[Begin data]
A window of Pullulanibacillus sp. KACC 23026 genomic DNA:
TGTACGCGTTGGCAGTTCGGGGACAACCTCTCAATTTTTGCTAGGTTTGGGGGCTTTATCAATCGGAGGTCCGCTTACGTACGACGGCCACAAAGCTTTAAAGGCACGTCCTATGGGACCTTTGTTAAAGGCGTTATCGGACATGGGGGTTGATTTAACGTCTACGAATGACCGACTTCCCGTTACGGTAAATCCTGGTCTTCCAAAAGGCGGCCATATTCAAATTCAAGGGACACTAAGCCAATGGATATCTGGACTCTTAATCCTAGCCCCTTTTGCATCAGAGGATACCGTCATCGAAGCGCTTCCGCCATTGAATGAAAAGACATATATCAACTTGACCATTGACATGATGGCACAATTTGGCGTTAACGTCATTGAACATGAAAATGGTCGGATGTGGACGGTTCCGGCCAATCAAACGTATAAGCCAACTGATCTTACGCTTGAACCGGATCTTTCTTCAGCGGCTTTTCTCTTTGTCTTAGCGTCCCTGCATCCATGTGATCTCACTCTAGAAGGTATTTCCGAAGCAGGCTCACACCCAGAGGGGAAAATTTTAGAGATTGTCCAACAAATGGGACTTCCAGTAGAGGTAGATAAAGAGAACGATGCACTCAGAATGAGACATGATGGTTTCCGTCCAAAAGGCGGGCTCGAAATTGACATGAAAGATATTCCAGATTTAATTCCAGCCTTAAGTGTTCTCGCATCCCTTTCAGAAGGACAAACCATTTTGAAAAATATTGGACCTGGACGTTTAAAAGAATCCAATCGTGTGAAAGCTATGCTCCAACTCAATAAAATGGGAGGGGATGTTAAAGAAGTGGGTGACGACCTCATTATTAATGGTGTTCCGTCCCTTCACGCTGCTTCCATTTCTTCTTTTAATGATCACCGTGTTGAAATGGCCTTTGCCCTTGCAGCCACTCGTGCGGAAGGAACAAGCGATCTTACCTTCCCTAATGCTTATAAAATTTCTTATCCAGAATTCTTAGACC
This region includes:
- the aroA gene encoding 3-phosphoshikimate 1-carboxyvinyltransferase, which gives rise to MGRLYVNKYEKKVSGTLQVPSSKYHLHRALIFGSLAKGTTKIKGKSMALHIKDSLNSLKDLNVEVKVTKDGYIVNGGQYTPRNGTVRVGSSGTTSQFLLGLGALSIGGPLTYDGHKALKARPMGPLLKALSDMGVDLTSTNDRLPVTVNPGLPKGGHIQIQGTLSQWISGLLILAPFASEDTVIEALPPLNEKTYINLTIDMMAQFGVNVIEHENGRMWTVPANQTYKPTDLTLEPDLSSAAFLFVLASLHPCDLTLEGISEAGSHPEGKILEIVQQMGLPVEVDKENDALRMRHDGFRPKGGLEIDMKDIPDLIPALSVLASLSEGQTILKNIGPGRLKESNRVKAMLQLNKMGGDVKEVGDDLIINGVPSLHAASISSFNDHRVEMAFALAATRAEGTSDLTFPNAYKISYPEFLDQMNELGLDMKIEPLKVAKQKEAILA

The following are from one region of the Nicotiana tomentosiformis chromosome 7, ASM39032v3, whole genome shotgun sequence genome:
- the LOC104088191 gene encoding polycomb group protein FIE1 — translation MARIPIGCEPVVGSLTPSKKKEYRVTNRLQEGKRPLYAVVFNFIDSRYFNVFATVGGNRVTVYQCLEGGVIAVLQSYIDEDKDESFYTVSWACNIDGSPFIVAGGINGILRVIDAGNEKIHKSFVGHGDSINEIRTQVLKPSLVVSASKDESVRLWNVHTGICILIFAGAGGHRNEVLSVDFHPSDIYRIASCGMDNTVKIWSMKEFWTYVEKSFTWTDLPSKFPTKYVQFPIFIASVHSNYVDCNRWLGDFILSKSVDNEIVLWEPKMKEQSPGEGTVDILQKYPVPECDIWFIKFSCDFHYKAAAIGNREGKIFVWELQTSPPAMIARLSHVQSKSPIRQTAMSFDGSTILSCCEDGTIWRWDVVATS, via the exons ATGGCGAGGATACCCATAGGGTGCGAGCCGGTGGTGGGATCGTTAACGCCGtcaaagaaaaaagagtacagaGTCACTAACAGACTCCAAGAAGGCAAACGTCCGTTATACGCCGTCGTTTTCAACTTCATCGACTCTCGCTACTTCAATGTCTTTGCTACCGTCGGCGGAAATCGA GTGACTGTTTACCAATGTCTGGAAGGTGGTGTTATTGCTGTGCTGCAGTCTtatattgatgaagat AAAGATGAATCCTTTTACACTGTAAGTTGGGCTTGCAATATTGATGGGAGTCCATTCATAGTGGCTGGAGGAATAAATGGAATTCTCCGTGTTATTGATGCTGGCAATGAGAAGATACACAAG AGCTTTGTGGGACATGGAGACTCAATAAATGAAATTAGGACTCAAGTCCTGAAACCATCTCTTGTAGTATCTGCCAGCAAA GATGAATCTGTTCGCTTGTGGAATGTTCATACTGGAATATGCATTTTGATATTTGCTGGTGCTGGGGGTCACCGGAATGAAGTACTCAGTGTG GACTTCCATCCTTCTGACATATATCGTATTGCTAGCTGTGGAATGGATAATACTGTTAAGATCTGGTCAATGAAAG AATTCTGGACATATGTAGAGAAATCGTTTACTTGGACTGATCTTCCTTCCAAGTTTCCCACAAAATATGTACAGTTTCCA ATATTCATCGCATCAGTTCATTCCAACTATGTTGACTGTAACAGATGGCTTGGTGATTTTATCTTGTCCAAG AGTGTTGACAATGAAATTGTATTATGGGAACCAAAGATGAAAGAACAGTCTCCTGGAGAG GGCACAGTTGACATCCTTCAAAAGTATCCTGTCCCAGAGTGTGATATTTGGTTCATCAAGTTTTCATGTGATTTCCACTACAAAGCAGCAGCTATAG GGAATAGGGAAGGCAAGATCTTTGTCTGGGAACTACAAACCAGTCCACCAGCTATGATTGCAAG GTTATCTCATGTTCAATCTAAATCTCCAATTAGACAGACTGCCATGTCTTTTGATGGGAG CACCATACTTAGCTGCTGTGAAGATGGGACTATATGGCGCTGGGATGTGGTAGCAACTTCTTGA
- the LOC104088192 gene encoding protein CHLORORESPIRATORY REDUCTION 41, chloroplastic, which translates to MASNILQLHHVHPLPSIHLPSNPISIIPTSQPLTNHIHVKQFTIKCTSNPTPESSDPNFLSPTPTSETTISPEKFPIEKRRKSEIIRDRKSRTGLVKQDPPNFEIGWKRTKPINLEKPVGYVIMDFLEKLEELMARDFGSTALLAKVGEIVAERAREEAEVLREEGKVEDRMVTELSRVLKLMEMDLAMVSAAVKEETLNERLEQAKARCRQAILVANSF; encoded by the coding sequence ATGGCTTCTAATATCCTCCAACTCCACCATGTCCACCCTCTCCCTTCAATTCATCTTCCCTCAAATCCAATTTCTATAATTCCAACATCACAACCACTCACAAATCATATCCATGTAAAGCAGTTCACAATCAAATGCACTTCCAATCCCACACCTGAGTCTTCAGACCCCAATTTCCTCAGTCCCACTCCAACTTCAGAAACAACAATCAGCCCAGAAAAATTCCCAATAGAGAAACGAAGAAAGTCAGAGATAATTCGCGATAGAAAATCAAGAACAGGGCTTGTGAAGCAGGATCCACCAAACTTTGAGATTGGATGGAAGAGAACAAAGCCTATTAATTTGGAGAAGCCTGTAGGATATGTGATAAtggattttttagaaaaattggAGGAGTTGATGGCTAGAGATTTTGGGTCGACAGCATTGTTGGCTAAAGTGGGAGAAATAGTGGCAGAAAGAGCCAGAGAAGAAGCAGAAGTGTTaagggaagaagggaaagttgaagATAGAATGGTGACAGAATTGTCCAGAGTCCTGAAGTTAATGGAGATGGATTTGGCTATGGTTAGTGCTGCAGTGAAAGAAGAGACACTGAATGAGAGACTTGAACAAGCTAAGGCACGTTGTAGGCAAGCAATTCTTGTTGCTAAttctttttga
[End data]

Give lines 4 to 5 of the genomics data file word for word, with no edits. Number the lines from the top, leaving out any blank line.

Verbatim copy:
- the aroA gene encoding 3-phosphoshikimate 1-carboxyvinyltransferase, which gives rise to MGRLYVNKYEKKVSGTLQVPSSKYHLHRALIFGSLAKGTTKIKGKSMALHIKDSLNSLKDLNVEVKVTKDGYIVNGGQYTPRNGTVRVGSSGTTSQFLLGLGALSIGGPLTYDGHKALKARPMGPLLKALSDMGVDLTSTNDRLPVTVNPGLPKGGHIQIQGTLSQWISGLLILAPFASEDTVIEALPPLNEKTYINLTIDMMAQFGVNVIEHENGRMWTVPANQTYKPTDLTLEPDLSSAAFLFVLASLHPCDLTLEGISEAGSHPEGKILEIVQQMGLPVEVDKENDALRMRHDGFRPKGGLEIDMKDIPDLIPALSVLASLSEGQTILKNIGPGRLKESNRVKAMLQLNKMGGDVKEVGDDLIINGVPSLHAASISSFNDHRVEMAFALAATRAEGTSDLTFPNAYKISYPEFLDQMNELGLDMKIEPLKVAKQKEAILA

The following are from one region of the Nicotiana tomentosiformis chromosome 7, ASM39032v3, whole genome shotgun sequence genome: